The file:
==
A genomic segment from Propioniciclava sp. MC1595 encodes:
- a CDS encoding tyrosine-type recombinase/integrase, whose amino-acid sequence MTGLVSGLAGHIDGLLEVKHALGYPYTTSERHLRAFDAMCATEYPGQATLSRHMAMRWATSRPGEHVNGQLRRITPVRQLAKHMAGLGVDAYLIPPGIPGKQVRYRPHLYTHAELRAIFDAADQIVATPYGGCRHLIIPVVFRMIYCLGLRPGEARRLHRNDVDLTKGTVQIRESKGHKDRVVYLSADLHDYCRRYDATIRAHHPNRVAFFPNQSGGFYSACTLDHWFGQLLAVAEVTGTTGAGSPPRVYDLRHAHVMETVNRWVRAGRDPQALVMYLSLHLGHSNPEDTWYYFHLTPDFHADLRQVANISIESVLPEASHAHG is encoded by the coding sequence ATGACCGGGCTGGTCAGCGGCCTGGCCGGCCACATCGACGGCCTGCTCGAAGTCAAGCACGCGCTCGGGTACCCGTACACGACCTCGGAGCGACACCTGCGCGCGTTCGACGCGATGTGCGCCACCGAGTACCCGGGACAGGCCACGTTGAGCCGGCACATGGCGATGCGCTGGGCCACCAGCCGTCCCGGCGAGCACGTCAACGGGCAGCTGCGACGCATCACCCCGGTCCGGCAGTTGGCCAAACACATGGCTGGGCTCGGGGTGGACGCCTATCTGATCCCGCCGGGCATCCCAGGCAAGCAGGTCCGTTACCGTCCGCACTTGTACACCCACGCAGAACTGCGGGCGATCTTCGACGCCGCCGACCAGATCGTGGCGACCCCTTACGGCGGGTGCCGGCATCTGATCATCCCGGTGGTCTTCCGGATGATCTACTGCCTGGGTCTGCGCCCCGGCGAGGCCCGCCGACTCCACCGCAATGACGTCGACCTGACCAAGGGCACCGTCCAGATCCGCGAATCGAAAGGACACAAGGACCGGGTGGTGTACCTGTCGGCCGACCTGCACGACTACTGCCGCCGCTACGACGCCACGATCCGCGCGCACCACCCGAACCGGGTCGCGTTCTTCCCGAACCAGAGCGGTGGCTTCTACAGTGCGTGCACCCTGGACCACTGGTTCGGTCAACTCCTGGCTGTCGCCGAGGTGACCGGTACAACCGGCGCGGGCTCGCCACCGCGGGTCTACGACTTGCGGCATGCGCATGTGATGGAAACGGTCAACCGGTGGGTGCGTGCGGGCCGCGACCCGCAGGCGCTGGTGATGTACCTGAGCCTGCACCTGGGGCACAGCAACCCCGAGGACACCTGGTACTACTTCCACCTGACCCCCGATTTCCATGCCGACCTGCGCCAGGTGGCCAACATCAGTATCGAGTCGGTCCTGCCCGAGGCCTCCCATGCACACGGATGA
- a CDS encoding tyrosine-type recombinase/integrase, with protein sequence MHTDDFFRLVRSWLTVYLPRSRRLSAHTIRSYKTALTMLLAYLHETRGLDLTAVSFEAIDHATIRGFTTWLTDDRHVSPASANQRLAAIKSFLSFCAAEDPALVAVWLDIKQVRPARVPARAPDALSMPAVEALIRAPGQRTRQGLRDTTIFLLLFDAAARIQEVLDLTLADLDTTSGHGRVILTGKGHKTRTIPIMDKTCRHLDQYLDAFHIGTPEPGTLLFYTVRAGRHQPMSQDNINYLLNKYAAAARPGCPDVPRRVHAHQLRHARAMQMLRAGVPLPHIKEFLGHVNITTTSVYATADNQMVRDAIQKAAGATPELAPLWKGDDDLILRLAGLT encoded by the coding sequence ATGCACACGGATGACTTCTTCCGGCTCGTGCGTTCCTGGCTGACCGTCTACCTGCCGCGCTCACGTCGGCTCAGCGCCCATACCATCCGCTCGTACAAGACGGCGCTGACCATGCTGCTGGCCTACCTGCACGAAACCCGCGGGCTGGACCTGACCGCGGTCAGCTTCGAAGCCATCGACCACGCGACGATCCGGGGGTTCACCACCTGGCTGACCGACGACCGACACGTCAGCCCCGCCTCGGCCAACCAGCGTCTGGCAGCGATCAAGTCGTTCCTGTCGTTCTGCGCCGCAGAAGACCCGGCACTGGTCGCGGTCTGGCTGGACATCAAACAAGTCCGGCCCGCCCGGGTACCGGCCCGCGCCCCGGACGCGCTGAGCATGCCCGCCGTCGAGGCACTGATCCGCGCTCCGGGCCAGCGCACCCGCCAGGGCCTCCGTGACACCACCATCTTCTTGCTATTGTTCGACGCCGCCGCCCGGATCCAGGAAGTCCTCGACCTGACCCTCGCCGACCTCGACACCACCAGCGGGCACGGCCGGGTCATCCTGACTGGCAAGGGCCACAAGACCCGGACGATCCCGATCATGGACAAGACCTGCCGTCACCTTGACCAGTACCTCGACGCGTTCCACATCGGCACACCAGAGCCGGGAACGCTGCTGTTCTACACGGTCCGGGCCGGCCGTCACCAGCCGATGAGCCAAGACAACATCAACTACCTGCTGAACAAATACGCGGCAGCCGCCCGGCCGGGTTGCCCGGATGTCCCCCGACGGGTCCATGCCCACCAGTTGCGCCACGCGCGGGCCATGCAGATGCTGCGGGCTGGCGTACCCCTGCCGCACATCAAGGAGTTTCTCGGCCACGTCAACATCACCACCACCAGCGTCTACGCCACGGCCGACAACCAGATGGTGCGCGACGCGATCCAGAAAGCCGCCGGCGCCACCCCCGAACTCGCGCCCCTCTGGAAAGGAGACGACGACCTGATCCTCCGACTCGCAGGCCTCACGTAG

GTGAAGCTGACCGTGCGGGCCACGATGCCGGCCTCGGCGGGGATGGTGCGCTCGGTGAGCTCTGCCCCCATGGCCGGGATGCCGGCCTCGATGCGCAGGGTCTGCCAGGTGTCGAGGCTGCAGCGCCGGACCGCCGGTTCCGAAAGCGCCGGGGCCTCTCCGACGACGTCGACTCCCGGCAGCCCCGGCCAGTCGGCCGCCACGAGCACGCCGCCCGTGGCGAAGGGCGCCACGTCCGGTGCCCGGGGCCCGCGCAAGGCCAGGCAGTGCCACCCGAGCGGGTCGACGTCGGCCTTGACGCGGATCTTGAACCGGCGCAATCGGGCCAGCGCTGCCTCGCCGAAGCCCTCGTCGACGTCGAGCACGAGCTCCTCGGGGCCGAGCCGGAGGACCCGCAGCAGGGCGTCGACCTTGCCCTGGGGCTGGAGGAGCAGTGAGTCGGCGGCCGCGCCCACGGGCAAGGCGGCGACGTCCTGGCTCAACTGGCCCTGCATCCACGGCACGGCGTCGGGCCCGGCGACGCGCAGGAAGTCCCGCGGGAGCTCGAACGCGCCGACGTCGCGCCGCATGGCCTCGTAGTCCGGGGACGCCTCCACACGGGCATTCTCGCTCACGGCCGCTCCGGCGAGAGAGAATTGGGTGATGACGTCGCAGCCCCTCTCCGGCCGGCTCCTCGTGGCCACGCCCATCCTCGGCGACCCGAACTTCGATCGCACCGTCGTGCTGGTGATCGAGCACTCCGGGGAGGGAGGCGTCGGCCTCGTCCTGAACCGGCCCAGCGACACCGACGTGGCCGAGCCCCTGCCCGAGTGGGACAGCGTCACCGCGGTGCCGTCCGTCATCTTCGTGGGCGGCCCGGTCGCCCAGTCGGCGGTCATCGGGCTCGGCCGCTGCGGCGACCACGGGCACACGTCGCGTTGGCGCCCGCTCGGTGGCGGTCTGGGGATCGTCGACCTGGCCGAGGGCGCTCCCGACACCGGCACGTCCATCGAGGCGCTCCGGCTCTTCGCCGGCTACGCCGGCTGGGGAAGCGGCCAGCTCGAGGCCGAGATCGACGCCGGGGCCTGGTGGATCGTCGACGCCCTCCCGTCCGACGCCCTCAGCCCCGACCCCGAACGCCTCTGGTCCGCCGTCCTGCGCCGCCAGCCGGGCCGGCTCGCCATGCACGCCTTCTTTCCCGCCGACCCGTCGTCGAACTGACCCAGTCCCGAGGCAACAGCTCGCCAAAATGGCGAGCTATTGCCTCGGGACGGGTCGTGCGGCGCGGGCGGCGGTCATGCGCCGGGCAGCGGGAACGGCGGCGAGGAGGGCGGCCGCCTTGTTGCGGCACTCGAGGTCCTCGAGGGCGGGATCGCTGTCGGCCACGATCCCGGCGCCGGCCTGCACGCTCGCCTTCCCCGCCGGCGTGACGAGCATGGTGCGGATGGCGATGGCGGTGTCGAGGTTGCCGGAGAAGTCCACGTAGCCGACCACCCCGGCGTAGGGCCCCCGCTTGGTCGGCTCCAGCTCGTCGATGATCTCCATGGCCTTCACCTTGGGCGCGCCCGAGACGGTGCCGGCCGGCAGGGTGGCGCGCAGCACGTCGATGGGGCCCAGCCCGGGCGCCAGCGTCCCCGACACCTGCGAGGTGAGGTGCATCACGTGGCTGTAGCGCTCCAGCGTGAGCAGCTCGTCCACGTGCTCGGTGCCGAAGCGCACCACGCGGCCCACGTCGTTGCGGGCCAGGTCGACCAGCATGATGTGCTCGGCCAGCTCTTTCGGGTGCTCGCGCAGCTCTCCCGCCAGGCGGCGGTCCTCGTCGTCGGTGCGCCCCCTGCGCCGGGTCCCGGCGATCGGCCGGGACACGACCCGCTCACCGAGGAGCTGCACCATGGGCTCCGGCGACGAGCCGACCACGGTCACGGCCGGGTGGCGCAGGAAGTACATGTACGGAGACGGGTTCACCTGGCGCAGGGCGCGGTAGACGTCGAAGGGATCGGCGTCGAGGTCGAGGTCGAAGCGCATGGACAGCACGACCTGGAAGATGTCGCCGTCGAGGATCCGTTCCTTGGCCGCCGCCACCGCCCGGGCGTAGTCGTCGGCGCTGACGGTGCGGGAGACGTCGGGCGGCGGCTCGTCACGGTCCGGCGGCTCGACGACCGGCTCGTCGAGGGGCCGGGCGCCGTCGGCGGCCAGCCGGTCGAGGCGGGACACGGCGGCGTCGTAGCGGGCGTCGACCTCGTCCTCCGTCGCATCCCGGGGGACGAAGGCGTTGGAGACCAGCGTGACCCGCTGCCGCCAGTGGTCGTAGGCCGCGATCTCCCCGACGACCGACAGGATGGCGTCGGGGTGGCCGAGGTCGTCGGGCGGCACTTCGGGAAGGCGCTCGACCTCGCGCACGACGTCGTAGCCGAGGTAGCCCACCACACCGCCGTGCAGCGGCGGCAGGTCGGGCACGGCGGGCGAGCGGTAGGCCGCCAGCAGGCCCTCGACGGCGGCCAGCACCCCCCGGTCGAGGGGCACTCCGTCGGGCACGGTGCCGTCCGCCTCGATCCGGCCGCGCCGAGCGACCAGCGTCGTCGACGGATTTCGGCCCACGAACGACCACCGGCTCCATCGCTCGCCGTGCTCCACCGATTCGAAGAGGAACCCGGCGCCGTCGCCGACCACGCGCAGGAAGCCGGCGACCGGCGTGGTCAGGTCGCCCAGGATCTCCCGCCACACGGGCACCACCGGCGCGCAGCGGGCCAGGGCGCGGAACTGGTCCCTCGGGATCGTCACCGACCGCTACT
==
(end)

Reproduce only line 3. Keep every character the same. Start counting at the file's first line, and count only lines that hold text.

- a CDS encoding tyrosine-type recombinase/integrase, with protein sequence MHTDDFFRLVRSWLTVYLPRSRRLSAHTIRSYKTALTMLLAYLHETRGLDLTAVSFEAIDHATIRGFTTWLTDDRHVSPASANQRLAAIKSFLSFCAAEDPALVAVWLDIKQVRPARVPARAPDALSMPAVEALIRAPGQRTRQGLRDTTIFLLLFDAAARIQEVLDLTLADLDTTSGHGRVILTGKGHKTRTIPIMDKTCRHLDQYLDAFHIGTPEPGTLLFYTVRAGRHQPMSQDNINYLLNKYAAAARPGCPDVPRRVHAHQLRHARAMQMLRAGVPLPHIKEFLGHVNITTTSVYATADNQMVRDAIQKAAGATPELAPLWKGDDDLILRLAGLT encoded by the coding sequence ATGCACACGGATGACTTCTTCCGGCTCGTGCGTTCCTGGCTGACCGTCTACCTGCCGCGCTCACGTCGGCTCAGCGCCCATACCATCCGCTCGTACAAGACGGCGCTGACCATGCTGCTGGCCTACCTGCACGAAACCCGCGGGCTGGACCTGACCGCGGTCAGCTTCGAAGCCATCGACCACGCGACGATCCGGGGGTTCACCACCTGGCTGACCGACGACCGACACGTCAGCCCCGCCTCGGCCAACCAGCGTCTGGCAGCGATCAAGTCGTTCCTGTCGTTCTGCGCCGCAGAAGACCCGGCACTGGTCGCGGTCTGGCTGGACATCAAACAAGTCCGGCCCGCCCGGGTACCGGCCCGCGCCCCGGACGCGCTGAGCATGCCCGCCGTCGAGGCACTGATCCGCGCTCCGGGCCAGCGCACCCGCCAGGGCCTCCGTGACACCACCATCTTCTTGCTATTGTTCGACGCCGCCGCCCGGATCCAGGAAGTCCTCGACCTGACCCTCGCCGACCTCGACACCACCAGCGGGCACGGCCGGGTCATCCTGACTGGCAAGGGCCACAAGACCCGGACGATCCCGATCATGGACAAGACCTGCCGTCACCTTGACCAGTACCTCGACGCGTTCCACATCGGCACACCAGAGCCGGGAACGCTGCTGTTCTACACGGTCCGGGCCGGCCGTCACCAGCCGATGAGCCAAGACAACATCAACTACCTGCTGAACAAATACGCGGCAGCCGCCCGGCCGGGTTGCCCGGATGTCCCCCGACGGGTCCATGCCCACCAGTTGCGCCACGCGCGGGCCATGCAGATGCTGCGGGCTGGCGTACCCCTGCCGCACATCAAGGAGTTTCTCGGCCACGTCAACATCACCACCACCAGCGTCTACGCCACGGCCGACAACCAGATGGTGCGCGACGCGATCCAGAAAGCCGCCGGCGCCACCCCCGAACTCGCGCCCCTCTGGAAAGGAGACGACGACCTGATCCTCCGACTCGCAGGCCTCACGTAG